Increasing utilization of AOGCMs unquestionably represented a paradigm shift in climate modelling for the mPWP and underpinned a host of further applications exploring, for example, the sensitivity of climate to greenhouse gas concentrations68,69,70,71, the importance of ocean gateways and ocean bathymetry72,73,74,75, Climate Sensitivity and longer-term sensitivity—Earth System Sensitivity60, the importance of uncertainties in model parameterization76,77, as well as detailed studies exploring the importance of individual boundary conditions in driving the warmth and polar amplification78. These individual studies enhanced our understanding of the mPWP. It is additionally important to understand the degree to which model predictions may differ. To this end, the PlioMIP was initiated in 2008 (Box 3). This provided the framework for multiple models to undertake an experiment with the same boundary conditions and has been a major driver in developing the relationship between data and models (see section on data/model comparison).
In addition, Earth System Models (models capable of including a variety of additional Earth system processes) are allowing entirely new components of the Pliocene climate system to be explored. They present their own unique challenges in terms of providing adequate geological constraints for the models. Earth System components have included interactive vegetation, allowing vegetation/climate feedbacks to be incorporated within simulations (for example, ref. 79).
Ice sheet models are now being used to better understand the validity of ice sheet reconstructions used in climate models13,80,81,82. Geological evidence suggests that the sea level could have been ∼20 m higher than present day during the mPWP15,83,84,85, which implies that there would likely have been a reduction in the size of the Greenland, West Antarctic and potentially the East Antarctic ice sheets. Proximal evidence for ice sheet size86,87 is too sparse around the ice sheet margins to enable detailed reconstructions of the extent of the major ice sheets. Therefore, our current understanding of plausible mPWP ice sheet extents is based on predictions using climate-forcing from a single climate model to force an offline ice sheet model (for example, refs 13, 88, 89, 90, 91, 92, 93, 94, 95). The multitude of reconstructions for mPWP ice sheets has highlighted the key areas of model disagreement. One example surrounding predictions of the East Antarctic ice sheet has sparked much debate, as some results indicate a modern grounding line88, while others imply more wide-scale retreat13,96. There is a general lack of evidence to provide constraints for mPWP ice sheet modelling, although there are interesting new data for the Pliocene, indicating a dynamic behaviour at the margins of East Antarctica12 and also thickening of the Antarctic interior97.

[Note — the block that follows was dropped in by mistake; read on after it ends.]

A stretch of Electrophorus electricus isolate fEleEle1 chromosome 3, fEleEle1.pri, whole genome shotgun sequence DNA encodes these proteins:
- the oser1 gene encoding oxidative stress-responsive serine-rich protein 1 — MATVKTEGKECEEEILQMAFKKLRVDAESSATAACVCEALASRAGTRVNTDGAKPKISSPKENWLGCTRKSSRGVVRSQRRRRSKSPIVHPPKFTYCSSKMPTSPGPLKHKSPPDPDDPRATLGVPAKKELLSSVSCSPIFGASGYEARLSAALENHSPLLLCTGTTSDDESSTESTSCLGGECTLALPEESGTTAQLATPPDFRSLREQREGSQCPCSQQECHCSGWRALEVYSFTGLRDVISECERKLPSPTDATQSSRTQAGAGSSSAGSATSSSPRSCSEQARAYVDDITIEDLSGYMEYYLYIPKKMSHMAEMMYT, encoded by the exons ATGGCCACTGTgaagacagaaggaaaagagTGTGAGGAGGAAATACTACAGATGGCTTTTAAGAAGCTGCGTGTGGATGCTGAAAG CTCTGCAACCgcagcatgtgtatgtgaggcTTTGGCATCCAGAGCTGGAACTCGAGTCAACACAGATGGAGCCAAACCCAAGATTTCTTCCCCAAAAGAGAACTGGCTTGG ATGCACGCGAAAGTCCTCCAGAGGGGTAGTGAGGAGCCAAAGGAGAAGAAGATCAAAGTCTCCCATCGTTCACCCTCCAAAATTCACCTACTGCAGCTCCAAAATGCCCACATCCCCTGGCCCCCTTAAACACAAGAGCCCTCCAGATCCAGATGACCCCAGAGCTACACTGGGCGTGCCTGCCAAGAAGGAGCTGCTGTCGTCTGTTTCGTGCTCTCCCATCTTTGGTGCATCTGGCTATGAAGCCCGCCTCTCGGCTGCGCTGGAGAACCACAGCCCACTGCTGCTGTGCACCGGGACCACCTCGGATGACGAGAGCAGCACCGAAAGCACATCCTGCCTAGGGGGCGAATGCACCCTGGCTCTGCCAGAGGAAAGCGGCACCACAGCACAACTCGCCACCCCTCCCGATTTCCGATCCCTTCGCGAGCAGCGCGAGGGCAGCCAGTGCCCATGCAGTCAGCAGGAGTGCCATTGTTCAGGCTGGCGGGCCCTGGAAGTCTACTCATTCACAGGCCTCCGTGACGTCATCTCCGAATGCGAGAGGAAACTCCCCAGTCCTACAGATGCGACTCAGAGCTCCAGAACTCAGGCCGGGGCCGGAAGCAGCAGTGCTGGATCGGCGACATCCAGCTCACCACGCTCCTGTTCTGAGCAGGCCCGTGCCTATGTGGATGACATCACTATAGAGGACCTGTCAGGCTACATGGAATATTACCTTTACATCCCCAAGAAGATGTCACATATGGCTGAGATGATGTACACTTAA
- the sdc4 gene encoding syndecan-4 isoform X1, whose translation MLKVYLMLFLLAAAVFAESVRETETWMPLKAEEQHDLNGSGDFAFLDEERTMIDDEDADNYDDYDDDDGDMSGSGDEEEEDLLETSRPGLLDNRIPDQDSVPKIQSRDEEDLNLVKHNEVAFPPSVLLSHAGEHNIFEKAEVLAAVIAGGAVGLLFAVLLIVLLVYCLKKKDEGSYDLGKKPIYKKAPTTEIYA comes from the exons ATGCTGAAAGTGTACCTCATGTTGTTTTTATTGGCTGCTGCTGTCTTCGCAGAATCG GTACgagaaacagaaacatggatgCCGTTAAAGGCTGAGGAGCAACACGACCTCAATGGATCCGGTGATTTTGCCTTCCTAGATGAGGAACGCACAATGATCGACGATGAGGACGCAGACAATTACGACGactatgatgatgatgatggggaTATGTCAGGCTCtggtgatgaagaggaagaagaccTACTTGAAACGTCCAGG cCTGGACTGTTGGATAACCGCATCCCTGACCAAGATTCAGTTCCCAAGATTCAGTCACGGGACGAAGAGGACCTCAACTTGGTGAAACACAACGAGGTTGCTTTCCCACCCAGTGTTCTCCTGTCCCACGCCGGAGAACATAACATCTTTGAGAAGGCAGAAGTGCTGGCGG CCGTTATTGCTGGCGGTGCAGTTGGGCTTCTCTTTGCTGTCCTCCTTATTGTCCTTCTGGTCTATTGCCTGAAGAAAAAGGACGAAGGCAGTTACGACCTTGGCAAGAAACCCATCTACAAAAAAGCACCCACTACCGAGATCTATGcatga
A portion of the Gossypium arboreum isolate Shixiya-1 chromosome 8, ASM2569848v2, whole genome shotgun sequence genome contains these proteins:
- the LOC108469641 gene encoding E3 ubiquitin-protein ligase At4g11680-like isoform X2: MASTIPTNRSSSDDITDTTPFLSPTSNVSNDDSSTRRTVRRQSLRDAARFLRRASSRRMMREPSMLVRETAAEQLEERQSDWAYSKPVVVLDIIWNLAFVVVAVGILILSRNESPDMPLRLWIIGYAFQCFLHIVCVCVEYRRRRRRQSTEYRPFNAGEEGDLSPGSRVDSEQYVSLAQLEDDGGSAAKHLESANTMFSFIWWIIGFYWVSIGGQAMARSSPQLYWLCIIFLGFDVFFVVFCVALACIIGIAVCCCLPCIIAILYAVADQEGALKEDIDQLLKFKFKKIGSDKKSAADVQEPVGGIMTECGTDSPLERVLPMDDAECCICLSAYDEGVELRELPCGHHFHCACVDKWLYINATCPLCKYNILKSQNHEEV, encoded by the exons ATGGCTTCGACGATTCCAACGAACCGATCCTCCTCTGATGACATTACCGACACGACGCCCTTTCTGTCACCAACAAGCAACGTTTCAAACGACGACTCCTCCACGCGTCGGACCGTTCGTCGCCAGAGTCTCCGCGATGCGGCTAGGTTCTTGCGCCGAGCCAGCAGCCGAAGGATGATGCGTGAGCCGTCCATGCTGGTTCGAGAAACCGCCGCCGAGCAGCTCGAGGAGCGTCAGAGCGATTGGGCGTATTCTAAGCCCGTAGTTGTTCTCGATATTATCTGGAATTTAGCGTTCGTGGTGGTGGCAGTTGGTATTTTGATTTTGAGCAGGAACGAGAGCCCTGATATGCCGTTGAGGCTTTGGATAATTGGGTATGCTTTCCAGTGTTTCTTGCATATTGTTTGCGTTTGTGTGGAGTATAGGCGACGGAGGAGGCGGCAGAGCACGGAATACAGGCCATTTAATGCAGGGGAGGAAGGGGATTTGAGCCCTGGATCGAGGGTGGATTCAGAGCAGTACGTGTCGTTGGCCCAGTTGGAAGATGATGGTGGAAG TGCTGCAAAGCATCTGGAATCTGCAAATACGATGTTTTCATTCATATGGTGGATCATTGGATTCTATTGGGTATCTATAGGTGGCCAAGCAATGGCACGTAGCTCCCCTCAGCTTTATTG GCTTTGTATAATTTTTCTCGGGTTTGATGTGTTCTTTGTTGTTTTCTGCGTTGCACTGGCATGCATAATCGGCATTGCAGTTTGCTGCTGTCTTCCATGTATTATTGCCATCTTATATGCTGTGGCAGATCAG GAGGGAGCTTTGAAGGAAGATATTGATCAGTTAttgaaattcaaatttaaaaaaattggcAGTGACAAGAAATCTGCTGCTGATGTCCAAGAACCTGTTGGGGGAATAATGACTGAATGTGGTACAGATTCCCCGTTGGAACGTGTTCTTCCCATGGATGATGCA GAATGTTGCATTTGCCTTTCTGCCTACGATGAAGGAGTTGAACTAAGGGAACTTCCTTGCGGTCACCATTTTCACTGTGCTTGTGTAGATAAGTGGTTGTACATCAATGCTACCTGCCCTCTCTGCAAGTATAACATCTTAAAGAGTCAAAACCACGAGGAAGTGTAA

It is important to quantify the extent to which model predictions for ice sheets in the mPWP differ and as such the period has been used as a test bed for understanding the model dependency of ice sheet predictions during a warm interval in Earth History. Results from the Pliocene Ice Sheet Model Intercomparison Project (PLISMIP98) have shown that simulations using the same climate-forcing fields but different ice sheet models are relatively similar over Greenland93; however, the predicted details of ice configuration over West Antarctica and the subglacial basins of East Antarctica can differ99. A priori assumptions necessary to initiate a climate model (for example, ice configuration) and also the choice of model have the largest impact on the simulated Greenland ice sheet for the mPWP81,93. Important steps towards understanding model dependency have been made, and this has informed future iterations of palaeogeographic boundary conditions for PlioMIP Phase 2 (ref. 100). Using a compilation from the PLISMIP results and taking into account available geological constraints, the latest Pliocene palaeogeography contains ice sheet configurations where there is highest confidence in the possibility of ice presence during the warmest parts of the Pliocene. The PRISM4 palaeogeography is more internally consistent than the previous PRISM3 topographic reconstruction101 as it also takes into account the glacial isostatic response of loading specific Pliocene ice sheets (for example, ref. 102) and includes components such as the contribution of dynamic topography caused by changes in the mantle flow (for example, ref. 103).